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Improving essential contraception access in Maine

By Lydia Townsend (she/her) University of Maine Women’s, Gender, and Sexuality Studies student and Mabel Wadsworth Center intern

 

Ensuring that all people have access to contraceptives is crucial in supporting reproductive autonomy. Providing individuals with contraceptives that best suit their needs allows them to be in control of their future – deciding when and if they wish to be pregnant. Not only does access to contraception provide autonomy, but it is also key to the health and safety of all individuals involved. Contraceptives are important tools in preventing unintended pregnancies and, in the case of barrier methods like condoms, sexually transmitted infections (STIs). 

Contraceptives come in many forms, ranging from barrier methods, to pills, to injections, to intrauterine devices (IUDs). This variety in forms is necessary and essential, as each person’s needs differ, and some contraceptives may be better suited for them than others. Condoms and dental dams, for instance, reduce the transmission and spread of STIs, and condoms can be utilized for penetrative sex. The hormonal contraceptive injection, Depo-Provera, can be especially important for individuals who are experiencing reproductive coercion. It is a form of contraception that cannot be removed or as easily withheld by an abusive partner or parent. IUDs are beneficial for individuals who do not want to have to remember to take a pill each day and/or who want a form of birth control that lasts numerous years. Birth control pills are a good option for those who may not want to be on birth control for an extended period of time or will easily remember to take a daily pill. Additionally, both IUDs and pills come in varying ratios of hormones, some even without hormones, providing an option to individuals who may be more sensitive to hormonal changes. While some people don’t tolerate hormonal contraception well, others may see benefits ranging from reduced acne to improved mood.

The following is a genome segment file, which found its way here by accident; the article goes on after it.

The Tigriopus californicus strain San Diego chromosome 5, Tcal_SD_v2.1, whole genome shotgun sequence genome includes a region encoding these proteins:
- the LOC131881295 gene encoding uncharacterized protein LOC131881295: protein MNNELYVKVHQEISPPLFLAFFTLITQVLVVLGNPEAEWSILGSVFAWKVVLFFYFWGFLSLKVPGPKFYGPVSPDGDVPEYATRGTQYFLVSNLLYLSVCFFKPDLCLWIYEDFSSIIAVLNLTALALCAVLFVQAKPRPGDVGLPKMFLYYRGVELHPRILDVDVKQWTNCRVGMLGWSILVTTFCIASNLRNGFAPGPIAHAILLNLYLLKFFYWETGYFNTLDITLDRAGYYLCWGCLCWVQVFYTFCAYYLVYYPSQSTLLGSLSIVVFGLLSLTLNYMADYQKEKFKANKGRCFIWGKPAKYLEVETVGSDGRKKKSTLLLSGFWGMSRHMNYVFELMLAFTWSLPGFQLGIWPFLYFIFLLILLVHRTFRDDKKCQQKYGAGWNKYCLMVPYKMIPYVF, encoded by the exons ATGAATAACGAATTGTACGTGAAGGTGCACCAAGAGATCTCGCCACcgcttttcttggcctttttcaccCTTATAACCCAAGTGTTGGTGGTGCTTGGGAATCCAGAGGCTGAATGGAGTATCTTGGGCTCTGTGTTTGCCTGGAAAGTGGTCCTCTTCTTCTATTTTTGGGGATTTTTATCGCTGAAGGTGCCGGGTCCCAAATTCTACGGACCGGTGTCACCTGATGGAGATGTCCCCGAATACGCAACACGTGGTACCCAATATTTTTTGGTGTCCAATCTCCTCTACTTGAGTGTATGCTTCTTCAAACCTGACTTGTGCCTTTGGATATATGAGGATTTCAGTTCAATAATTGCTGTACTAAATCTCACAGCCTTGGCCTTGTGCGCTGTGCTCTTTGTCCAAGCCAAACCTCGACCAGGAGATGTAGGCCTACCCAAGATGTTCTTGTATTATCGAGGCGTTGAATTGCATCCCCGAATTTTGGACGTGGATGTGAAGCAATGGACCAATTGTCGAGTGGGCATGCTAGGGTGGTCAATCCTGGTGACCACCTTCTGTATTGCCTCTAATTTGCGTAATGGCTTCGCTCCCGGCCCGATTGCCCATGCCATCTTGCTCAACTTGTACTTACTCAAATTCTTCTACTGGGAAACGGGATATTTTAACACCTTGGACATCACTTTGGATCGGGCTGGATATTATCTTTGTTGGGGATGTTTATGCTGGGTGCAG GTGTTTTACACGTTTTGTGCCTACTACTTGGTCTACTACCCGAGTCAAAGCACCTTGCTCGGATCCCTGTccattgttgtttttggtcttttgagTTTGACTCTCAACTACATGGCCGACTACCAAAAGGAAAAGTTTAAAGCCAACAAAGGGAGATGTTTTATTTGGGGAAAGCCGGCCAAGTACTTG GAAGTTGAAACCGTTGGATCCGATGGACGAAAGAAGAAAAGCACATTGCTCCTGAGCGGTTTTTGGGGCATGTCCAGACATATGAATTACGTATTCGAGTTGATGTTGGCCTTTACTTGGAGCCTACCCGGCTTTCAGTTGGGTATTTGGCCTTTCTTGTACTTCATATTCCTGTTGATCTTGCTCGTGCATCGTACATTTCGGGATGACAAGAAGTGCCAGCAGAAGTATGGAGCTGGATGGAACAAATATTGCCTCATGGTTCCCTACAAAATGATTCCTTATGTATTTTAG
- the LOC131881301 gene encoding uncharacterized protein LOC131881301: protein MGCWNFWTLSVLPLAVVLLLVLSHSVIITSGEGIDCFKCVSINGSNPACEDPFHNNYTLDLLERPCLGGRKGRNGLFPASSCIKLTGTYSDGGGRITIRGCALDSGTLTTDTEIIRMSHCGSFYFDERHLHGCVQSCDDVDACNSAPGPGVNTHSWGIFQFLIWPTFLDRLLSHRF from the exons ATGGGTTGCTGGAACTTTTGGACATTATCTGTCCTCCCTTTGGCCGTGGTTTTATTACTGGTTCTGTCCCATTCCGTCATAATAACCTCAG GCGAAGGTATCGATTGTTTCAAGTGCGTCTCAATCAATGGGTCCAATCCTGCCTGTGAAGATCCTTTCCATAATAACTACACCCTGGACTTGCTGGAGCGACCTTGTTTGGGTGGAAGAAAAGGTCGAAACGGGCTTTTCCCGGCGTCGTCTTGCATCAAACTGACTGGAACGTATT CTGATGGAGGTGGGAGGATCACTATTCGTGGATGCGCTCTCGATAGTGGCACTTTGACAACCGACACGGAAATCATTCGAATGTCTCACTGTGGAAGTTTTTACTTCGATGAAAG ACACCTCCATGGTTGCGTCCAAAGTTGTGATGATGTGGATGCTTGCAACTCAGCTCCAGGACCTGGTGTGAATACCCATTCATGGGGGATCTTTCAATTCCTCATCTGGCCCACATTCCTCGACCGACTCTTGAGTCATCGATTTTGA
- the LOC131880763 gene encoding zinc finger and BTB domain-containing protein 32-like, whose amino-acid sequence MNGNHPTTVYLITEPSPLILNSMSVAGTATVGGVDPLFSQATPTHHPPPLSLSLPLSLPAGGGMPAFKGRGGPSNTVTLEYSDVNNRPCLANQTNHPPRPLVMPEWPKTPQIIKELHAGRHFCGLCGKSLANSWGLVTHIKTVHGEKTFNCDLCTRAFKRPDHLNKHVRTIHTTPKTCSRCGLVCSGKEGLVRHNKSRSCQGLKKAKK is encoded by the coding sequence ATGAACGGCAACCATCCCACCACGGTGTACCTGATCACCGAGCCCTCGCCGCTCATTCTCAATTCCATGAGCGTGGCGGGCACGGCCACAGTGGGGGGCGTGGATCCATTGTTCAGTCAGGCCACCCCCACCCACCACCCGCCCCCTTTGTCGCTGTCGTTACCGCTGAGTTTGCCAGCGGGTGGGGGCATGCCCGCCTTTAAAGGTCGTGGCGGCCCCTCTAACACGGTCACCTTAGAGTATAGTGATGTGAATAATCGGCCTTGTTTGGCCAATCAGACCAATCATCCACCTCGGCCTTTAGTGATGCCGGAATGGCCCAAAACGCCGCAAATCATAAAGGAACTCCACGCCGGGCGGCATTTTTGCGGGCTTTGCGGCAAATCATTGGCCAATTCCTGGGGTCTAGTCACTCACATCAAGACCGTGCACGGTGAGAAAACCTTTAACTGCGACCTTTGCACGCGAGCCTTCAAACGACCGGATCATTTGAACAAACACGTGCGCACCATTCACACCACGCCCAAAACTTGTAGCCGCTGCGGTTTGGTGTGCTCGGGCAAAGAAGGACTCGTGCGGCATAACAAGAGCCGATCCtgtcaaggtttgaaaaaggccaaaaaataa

Just recently, the FDA approved the first ever over-the-counter hormonal birth control option in the US, known as the Opill. This is a progestin-only oral contraceptive that will now be accessible without a prescription, a crucial step in ensuring reproductive autonomy. Over the counter oral contraceptives are already accessible in over 100 countries, the United States is just now following suit. Not only will the Opill be available at local pharmacies, but also for purchase online, which helps to eliminate access barriers. 

The approval of the Opill helped to inspire a bill (LD2203) here in Maine, a bill that would expand access to contraceptives for all. The bill, put forth by Representative Poppy Arford, specifically calls for health insurance companies to cover the cost of over-the-counter contraception, including condoms, emergency contraception, and the newly approved Opill. In providing these options to individuals, without having to pay out of pocket or receive a prescription, reproductive autonomy is being protected. This bill would help to ensure that Mainers have access to over-the-counter contraceptives, helping to eliminate potential financial barriers. 

This bill is particularly important for marginalized people who want contraception but face barriers in access. These barriers are compounded by factors such as socioeconomic status, race, ethnicity, and gender and sexual identity. Through expanding coverage to these additional forms of contraception, individuals will now be able to access the contraception they wish to without having to worry about issues such as cost. Additionally, this bill is important to Mainers as we currently face a healthcare shortage here in the state. In recent times, it has become extremely difficult to find a provider who does not have a month(s)-long wait list, let alone one who is actually accepting new patients. In specifically expanding coverage to include the Opill, individuals who desire to be on the birth control pill are able to do so without having to wait months to be given a prescription. As we also know, Maine is a relatively rural state and therefore without a car or method of transportation, accessing a healthcare provider can prove to be a difficult task. The framework of this bill helps remove these potential barriers, allowing people to access an oral contraceptive at their nearest pharmacy. In having insurance cover the costs of these contraception options, autonomy will be given to individuals, allowing them to make decisions regarding their own reproductive health.